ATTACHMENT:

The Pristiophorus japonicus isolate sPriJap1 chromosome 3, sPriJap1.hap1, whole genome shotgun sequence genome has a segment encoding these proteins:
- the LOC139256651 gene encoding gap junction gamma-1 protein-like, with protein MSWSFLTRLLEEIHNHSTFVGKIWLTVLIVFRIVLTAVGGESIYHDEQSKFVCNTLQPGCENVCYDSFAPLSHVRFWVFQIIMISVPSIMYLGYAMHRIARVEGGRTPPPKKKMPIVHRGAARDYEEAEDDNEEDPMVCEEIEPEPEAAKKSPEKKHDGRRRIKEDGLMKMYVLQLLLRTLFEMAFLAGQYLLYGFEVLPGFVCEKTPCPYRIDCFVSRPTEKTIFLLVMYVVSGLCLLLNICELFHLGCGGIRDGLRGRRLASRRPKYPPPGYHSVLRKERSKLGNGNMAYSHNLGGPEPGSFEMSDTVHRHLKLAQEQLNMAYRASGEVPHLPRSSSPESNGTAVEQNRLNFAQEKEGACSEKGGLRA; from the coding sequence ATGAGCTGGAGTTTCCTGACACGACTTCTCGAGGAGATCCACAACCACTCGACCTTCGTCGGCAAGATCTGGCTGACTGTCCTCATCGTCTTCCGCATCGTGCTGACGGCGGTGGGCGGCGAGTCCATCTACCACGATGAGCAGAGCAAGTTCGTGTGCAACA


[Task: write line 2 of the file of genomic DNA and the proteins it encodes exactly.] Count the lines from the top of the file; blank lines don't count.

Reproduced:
- the LOC139256651 gene encoding gap junction gamma-1 protein-like, with protein MSWSFLTRLLEEIHNHSTFVGKIWLTVLIVFRIVLTAVGGESIYHDEQSKFVCNTLQPGCENVCYDSFAPLSHVRFWVFQIIMISVPSIMYLGYAMHRIARVEGGRTPPPKKKMPIVHRGAARDYEEAEDDNEEDPMVCEEIEPEPEAAKKSPEKKHDGRRRIKEDGLMKMYVLQLLLRTLFEMAFLAGQYLLYGFEVLPGFVCEKTPCPYRIDCFVSRPTEKTIFLLVMYVVSGLCLLLNICELFHLGCGGIRDGLRGRRLASRRPKYPPPGYHSVLRKERSKLGNGNMAYSHNLGGPEPGSFEMSDTVHRHLKLAQEQLNMAYRASGEVPHLPRSSSPESNGTAVEQNRLNFAQEKEGACSEKGGLRA; from the coding sequence ATGAGCTGGAGTTTCCTGACACGACTTCTCGAGGAGATCCACAACCACTCGACCTTCGTCGGCAAGATCTGGCTGACTGTCCTCATCGTCTTCCGCATCGTGCTGACGGCGGTGGGCGGCGAGTCCATCTACCACGATGAGCAGAGCAAGTTCGTGTGCAACA